Learning 2D animation on your own is very doable. This first of a four part series on the tools of the trade looks at mark making in a digital world.
Since I’m mostly self-taught, I get asked occasionally by would-be animators, “How do I learn animation?” For those with a school nearby and some time on their hands, it’s not a problem. But for those with limited options - my situation when I first became interested in animation - I’ve assembled some resources for teaching oneself the fundamentals. In this post we look at finding the right tools to both learn the skills and start a first film. (My previous post on this subject was on learning timing for animation.)
I’ll state at the outset that my bias is toward hand drawn animation. And since I’m an artist animator, there is also a bias toward independent rather than commercial production tools as well.
Before we begin, a brief note on pricing is in order. Most software is available with educational pricing. The problem for the self-taught animator is that they aren’t registered with an institution – a firm requirement for taking advantage of educational pricing. Kudos to Toon Boom for offering a modestly priced package for those who are serious about wanting to try their hand at this art form but don't want to invest heavily at this stage.
There are lots of 2D software applications on the market, ranging from fully dedicated animation packages down to the simplest of image painting software. I discuss only a few of them but I do recommend that you have, at the least, a software that allows for onion skin or light table functions so you can see previous and/or next frames while drawing the current frame. The software will also need to have the capacity to play back the timeline (play movie), and have frame forward and frame back functions.
In this first post we’ll cover some basic information about 2D graphic software.
The digital world of graphics falls into two categories - vector and bitmap (or raster) images. Vector based drawing tools use very precise equations to create scaleable objects that can be seen clearly at any resolution or size. Bitmap (or raster) images are resolution dependent which means that when you scale them up, they become blurry.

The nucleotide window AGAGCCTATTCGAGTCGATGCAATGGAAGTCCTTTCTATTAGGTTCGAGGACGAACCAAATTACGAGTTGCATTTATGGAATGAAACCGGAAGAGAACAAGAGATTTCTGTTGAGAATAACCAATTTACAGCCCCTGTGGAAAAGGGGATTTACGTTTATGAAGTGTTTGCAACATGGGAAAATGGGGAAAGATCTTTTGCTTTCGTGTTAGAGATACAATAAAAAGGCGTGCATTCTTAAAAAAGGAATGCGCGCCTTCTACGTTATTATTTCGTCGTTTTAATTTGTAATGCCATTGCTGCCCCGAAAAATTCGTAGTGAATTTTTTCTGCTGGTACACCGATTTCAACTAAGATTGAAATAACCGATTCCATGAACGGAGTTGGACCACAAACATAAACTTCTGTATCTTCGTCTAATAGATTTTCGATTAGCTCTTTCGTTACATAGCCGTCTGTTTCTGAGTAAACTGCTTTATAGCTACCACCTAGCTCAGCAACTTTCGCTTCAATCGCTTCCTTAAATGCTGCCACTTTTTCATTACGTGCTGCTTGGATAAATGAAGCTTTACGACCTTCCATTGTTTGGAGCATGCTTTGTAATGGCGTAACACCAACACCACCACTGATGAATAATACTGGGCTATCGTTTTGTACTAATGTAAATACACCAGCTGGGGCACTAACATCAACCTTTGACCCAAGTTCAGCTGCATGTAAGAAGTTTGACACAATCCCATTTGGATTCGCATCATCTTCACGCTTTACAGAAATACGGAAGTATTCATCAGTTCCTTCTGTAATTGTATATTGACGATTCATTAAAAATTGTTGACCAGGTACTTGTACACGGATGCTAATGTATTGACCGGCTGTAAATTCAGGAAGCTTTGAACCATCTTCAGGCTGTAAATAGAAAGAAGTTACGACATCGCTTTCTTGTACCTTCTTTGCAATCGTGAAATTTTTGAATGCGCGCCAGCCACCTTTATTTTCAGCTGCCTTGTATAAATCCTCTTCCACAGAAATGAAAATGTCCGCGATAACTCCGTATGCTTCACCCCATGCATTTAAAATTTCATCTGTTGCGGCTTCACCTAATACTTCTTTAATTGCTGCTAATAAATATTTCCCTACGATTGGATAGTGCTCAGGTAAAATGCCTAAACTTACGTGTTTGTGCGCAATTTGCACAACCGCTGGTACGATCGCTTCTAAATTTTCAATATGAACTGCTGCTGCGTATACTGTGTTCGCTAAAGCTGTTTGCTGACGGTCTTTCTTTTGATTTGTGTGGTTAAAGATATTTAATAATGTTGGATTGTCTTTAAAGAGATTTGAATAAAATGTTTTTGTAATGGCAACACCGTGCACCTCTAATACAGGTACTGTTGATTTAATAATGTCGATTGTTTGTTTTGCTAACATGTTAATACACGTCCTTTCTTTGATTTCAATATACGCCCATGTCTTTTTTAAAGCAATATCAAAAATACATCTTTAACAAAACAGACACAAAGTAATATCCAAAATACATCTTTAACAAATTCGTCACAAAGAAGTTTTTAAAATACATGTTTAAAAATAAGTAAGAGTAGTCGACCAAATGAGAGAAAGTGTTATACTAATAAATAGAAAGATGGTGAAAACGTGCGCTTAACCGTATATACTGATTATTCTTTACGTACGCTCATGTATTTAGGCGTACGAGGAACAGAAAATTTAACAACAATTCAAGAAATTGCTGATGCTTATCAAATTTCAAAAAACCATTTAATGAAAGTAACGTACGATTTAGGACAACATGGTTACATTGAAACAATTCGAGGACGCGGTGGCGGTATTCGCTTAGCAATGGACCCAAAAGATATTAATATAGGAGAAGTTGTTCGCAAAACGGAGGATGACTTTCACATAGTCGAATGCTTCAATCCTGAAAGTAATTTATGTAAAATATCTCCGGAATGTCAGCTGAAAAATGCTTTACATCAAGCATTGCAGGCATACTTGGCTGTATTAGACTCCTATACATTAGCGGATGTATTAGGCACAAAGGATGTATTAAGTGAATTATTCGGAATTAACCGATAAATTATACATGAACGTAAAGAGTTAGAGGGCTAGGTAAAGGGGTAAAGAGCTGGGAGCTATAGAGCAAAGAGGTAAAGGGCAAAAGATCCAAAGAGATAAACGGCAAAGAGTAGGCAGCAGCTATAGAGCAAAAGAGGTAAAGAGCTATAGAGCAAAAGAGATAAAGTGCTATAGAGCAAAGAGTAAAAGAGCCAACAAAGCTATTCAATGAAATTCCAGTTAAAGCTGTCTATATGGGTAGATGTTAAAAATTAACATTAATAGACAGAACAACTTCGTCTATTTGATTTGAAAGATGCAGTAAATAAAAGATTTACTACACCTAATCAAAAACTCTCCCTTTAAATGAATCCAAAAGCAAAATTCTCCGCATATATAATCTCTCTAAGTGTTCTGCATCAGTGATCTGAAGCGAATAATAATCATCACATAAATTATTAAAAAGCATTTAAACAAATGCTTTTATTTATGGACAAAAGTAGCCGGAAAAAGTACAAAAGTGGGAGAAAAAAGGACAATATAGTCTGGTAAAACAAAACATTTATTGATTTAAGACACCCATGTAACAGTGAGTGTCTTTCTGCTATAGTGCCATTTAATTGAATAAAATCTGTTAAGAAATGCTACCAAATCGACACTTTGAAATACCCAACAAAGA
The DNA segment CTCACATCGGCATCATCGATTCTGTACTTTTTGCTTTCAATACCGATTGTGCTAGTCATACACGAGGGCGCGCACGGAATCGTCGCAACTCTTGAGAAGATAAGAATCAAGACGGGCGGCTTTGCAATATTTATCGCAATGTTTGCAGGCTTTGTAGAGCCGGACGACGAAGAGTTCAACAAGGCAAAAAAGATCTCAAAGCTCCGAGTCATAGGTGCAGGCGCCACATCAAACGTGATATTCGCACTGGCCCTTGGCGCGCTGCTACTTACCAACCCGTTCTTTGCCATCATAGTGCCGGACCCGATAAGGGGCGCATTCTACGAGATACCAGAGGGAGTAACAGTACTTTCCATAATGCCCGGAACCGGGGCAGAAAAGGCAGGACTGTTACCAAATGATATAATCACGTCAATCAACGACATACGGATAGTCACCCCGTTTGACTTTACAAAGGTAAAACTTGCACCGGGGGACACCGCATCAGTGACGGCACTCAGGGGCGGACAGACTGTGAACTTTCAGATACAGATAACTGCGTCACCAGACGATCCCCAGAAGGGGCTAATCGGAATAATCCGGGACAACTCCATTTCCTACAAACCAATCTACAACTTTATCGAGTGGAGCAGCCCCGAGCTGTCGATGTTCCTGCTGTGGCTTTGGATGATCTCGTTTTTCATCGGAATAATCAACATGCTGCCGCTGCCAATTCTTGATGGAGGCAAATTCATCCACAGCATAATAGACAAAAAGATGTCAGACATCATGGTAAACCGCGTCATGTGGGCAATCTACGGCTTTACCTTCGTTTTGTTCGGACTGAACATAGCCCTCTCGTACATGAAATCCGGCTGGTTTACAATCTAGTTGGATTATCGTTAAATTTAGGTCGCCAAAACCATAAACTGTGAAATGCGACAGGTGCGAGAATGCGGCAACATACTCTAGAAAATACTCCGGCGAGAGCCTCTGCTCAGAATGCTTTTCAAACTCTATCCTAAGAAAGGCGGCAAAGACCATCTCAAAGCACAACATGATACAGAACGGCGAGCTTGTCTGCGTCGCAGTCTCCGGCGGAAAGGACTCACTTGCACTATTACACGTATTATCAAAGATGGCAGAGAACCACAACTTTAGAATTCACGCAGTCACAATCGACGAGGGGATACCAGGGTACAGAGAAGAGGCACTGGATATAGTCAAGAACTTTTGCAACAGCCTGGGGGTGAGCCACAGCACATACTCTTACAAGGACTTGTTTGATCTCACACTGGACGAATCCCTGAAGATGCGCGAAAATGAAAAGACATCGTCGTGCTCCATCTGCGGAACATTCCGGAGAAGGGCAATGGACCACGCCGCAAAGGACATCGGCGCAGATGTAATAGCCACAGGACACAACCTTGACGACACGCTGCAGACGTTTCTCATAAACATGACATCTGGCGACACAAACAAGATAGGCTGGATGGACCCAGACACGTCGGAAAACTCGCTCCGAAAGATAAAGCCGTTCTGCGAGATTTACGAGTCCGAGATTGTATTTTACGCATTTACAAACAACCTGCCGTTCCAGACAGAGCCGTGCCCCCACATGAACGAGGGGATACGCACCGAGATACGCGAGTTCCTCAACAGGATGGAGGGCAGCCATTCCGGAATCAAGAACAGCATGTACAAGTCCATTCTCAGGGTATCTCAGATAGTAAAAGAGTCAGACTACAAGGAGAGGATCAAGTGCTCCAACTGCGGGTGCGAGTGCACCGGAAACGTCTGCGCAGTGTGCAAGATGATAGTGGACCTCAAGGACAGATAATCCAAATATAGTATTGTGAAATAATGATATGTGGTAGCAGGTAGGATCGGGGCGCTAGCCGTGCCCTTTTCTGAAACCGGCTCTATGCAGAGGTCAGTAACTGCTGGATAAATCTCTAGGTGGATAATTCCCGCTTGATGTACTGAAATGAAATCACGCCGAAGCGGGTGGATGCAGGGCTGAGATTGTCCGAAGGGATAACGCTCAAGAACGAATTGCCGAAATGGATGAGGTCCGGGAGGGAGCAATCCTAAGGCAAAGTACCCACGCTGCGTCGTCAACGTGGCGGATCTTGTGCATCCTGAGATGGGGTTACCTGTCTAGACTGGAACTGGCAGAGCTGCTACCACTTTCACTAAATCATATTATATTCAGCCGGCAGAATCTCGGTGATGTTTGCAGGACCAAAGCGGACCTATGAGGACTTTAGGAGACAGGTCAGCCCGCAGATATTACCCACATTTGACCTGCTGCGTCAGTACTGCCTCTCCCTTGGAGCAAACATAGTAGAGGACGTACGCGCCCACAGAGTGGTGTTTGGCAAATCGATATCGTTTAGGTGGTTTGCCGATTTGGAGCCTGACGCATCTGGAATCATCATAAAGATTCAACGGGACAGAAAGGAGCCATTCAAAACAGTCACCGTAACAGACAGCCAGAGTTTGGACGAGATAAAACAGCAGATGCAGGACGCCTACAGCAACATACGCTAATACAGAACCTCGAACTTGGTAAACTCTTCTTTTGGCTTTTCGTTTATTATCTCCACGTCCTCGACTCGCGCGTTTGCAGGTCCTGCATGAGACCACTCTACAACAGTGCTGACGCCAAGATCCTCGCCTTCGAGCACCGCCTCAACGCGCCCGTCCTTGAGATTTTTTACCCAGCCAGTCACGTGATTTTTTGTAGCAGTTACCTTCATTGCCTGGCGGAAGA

The difference is due to the way in which the image is defined on the screen by the software.
Vector images are defined by mathematical equations, each shape being an independent object with its own precise equation. It can be moved, scaled, rotated etc. and it will never change. Think of a triangle built on a mathematical equation - no matter where you put it or how big it gets, the relationship between the sides stays the same. For example, if side a = side b = side c, the result will always be an equilateral triangle no matter how large it is or where on the screen you put it.
Bitmap software describes an image as pixel data. Each pixel has a colour value and a location.
The colour value depends on the colour mode that you’re working in, and you can switch between the modes without loss of image quality.
For example, if the image is in RGB, it will be defined by each of a Red, Blue, and Green value. If it’s in CMYK, there will be four values in the definition, one for each of Cyan, Magenta, Yellow, and Black. CMYK is used in print production, and RGB is the standard for onscreen, online, most phhotography, and film production.
8-bit colour images have a maximum of 256 colour options, 16-bit provides thousands of colours, 24-bit colour images have millions and produce images with a range of colour considered the closest to what the eye can see. 32-bit colour palettes are 24-bit TrueColor with 8 bits reserved for an alpha or transparency channel.
These Raster or bitmap images are resized through interpolation which is to say fake data is used to fill in the gaps between the known pixel values.
Say, for example, that you’ve got a bitmap circle that appears to be 3 inches in diameter. When you scale it up to 6 inches in diameter, there are twice as many pixels required to describe the same circle. What are the colour values and location of those pixels? The software invents the data by looking at the original pixels and guessing at the inbetween colours and placement.
That’s why photographs, which are bitmap, look so blurry when we scale them up. They’re full of fake (or interpolated or guessed) data.
For more detailed information about bitmap and vector images check out the short but excellent digital graphics overview on animationpost.co.uk http://www.animationpost.co.uk/tech-notes/bitmaps-vs-vectors.htm or the excellent article on Vector and Bitmap Images by Sue Chastain on about.com http://graphicssoft.about.com/od/aboutgraphics/a/bitmapvector.htm
I have at least some first hand experience with all the softwares I'll review in this series. For one reason or another, some have fallen by the wayside for me and I’ll explain why in each case. So far as I know, they are all available for both Mac and PC.
In the next of this four part series I’ll look at inexpensive, small, and fast 2D softwares that are designed primarily for storyboarding and can be used to learn the basic principles of animation.